Shortly after I had started performing Edgar Allan Poe on a regular basis people started asking me who I intended to perform next. I hadn’t considered performing another character after all it was becoming a full time job just booking the Edgar Allan Poe show. Still the question persisted and I soon found myself answering, that I’d like to try Einstein and to see if I could convey the essence of Special and General Relativity in under an hour.
Where in the world did this idea come from? Well I had always been interested in Einstein and in particular the Special Theory of Relativity as it relates to the dilation of time and Einstein’s Twin Paradox.
That fascination had started in third grade, yes the very same year I became enamored with Edgar Allan Poe. Our entire school was marched into the cafeteria and to the musical accompaniment of the rhythmic tick, tick, tick, tick of the ancient 16mm movie projector we sat and watched with rapt attention the final in a series of films produced by the Bell Laboratory Science series, “About time” starring the loveable and all knowing, Dr. Frank Baxter.
This film deals with the question of time, what it is, how it works and if it is even real. The climax of the film is an animation of what has been commonly referred to as Einstein’s Twin Paradox.
The Twin Paradox tells the story of 2 twins. One stays home while the other travels to a distant star at speeds approaching the speed of light. Due to the speed of the traveling twin and the distance he is from the Earth, time moves much slower for him and when he returns to Earth he finds that he is much younger than his brother who remained earthbound.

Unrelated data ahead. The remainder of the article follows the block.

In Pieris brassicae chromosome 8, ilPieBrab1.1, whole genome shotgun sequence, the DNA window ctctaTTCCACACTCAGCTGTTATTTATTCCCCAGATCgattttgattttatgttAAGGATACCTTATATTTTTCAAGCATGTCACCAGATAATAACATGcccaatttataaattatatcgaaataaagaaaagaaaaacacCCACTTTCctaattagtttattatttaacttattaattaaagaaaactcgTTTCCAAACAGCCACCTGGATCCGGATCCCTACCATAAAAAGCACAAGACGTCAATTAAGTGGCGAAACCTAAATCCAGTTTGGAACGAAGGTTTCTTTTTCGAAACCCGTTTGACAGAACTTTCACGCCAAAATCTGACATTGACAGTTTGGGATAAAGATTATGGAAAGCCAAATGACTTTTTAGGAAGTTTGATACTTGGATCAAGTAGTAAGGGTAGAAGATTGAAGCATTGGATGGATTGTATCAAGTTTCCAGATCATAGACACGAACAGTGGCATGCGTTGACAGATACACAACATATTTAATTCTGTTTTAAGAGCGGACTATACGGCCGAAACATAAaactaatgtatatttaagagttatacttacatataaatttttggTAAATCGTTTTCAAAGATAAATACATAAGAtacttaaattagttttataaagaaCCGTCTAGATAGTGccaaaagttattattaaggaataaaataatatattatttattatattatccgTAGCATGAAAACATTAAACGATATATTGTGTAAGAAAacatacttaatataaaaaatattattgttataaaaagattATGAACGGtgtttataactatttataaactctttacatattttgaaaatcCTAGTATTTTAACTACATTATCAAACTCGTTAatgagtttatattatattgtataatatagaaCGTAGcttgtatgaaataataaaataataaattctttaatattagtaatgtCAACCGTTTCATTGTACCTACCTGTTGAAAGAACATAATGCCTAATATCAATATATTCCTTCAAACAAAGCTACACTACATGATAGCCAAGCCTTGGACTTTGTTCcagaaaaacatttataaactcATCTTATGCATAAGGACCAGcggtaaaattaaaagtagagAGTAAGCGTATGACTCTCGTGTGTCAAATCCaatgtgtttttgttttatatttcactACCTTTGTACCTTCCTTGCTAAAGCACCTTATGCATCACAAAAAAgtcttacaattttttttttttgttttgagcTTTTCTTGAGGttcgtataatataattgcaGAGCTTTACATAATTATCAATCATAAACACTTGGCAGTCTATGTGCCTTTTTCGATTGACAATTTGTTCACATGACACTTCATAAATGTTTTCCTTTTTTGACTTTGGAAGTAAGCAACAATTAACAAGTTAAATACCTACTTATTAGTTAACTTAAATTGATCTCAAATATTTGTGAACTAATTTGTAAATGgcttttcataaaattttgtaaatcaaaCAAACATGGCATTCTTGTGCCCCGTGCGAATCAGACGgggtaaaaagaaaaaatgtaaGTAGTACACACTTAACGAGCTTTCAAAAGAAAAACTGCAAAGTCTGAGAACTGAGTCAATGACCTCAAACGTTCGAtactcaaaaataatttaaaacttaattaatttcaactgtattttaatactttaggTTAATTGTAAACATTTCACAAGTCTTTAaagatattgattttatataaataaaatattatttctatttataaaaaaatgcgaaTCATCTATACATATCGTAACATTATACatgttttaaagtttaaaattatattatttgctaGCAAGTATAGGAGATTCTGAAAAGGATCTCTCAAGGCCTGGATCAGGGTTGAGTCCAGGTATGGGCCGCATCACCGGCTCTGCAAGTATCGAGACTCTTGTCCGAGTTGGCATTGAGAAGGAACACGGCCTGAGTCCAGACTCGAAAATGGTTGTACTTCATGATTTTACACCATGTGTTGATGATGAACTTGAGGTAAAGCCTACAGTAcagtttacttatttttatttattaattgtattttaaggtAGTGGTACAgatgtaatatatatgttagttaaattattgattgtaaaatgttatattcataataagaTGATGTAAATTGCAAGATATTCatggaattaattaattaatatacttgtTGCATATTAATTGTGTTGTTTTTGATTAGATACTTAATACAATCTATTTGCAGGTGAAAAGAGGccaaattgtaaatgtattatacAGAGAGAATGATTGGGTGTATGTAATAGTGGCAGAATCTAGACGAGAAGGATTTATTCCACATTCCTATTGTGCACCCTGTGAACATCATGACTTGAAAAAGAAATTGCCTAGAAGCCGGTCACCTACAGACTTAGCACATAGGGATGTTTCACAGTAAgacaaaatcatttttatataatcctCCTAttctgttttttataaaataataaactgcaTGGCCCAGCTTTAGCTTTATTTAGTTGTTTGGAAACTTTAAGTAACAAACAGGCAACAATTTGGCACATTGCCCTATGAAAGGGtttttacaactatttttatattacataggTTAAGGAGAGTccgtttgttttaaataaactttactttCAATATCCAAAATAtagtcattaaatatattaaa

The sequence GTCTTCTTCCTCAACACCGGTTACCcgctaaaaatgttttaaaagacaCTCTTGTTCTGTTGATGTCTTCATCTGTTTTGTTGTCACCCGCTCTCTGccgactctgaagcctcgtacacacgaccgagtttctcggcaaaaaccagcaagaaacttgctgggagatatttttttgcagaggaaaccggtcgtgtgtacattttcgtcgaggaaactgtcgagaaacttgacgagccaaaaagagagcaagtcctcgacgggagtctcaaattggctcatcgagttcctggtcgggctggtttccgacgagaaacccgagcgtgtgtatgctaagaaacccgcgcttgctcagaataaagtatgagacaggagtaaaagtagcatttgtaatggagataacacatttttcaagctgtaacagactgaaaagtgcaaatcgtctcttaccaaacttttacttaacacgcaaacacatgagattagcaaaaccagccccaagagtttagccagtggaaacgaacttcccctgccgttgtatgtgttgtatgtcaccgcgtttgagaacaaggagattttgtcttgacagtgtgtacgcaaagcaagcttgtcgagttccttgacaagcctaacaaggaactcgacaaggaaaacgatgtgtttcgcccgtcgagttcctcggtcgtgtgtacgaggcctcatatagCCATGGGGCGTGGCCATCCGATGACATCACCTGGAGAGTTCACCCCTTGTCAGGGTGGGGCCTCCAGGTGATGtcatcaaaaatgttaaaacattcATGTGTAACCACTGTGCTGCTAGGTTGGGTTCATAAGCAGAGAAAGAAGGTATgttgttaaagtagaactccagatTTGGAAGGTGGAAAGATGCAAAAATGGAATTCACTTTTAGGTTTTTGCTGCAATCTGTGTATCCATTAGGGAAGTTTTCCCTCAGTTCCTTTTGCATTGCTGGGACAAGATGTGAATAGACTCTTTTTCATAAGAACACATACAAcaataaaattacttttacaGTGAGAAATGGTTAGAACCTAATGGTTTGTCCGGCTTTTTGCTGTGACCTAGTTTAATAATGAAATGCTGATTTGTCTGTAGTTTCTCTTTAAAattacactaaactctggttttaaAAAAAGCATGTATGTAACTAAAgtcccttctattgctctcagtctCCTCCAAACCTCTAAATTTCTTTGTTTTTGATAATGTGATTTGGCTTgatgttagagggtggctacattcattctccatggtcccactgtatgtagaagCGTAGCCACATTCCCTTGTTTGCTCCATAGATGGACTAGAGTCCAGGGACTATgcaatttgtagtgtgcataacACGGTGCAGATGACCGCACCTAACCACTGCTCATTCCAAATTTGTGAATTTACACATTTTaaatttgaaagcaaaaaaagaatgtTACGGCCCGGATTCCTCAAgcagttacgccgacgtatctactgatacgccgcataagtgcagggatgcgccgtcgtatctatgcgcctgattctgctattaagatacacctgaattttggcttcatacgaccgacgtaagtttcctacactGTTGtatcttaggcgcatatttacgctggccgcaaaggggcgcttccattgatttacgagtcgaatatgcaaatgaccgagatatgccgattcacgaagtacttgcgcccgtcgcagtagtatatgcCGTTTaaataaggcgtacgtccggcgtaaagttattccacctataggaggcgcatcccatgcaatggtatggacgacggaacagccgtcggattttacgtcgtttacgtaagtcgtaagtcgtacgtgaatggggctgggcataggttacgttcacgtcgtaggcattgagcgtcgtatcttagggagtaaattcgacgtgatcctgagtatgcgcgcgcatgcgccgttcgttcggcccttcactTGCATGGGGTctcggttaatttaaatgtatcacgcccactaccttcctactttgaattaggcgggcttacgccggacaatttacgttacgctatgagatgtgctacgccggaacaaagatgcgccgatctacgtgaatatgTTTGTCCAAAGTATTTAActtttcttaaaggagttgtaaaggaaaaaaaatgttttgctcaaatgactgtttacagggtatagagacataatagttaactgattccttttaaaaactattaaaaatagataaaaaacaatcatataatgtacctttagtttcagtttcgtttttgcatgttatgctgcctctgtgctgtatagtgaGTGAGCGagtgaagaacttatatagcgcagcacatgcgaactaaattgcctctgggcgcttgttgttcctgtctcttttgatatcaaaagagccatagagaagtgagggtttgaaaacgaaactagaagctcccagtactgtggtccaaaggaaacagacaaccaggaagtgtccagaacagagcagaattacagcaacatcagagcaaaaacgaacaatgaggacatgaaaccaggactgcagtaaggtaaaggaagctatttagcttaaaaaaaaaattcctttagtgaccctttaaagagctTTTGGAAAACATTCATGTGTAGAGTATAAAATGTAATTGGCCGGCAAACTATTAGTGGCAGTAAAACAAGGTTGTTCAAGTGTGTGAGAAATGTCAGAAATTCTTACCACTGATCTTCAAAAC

This was a mind blowing concept for me. The thought that time was relative left an indelible impression on my young mind.
Not long after mentioning the idea of an Einstein show venues started asking about booking it. As it happened that Einstein’s birthday was coming up it was decided that would be the debut performance.
As this first performance loomed over my head I decided to lock myself into my house and get this show together. Armed with 2 dozen biographies, several physics text books, an online course on Relativity and the German accent in a cassette tape I vowed not to leave the house until the show was ready.
During the next 30 days I kept my word and only ventured out for food and costume pieces. When I found a costume piece I would arrange it on the carpet as if building the character from scratch, first Einstein’s shoes then pants, shirt and finally the sweater (which is a story in itself.)
This isolation went on for nearly 3 weeks before the first stroke of inspiration appeared. I wrote the show in a week and a half and performed it on the 30th day to a packed house in La Jolla CA.
The rest is as we say history.
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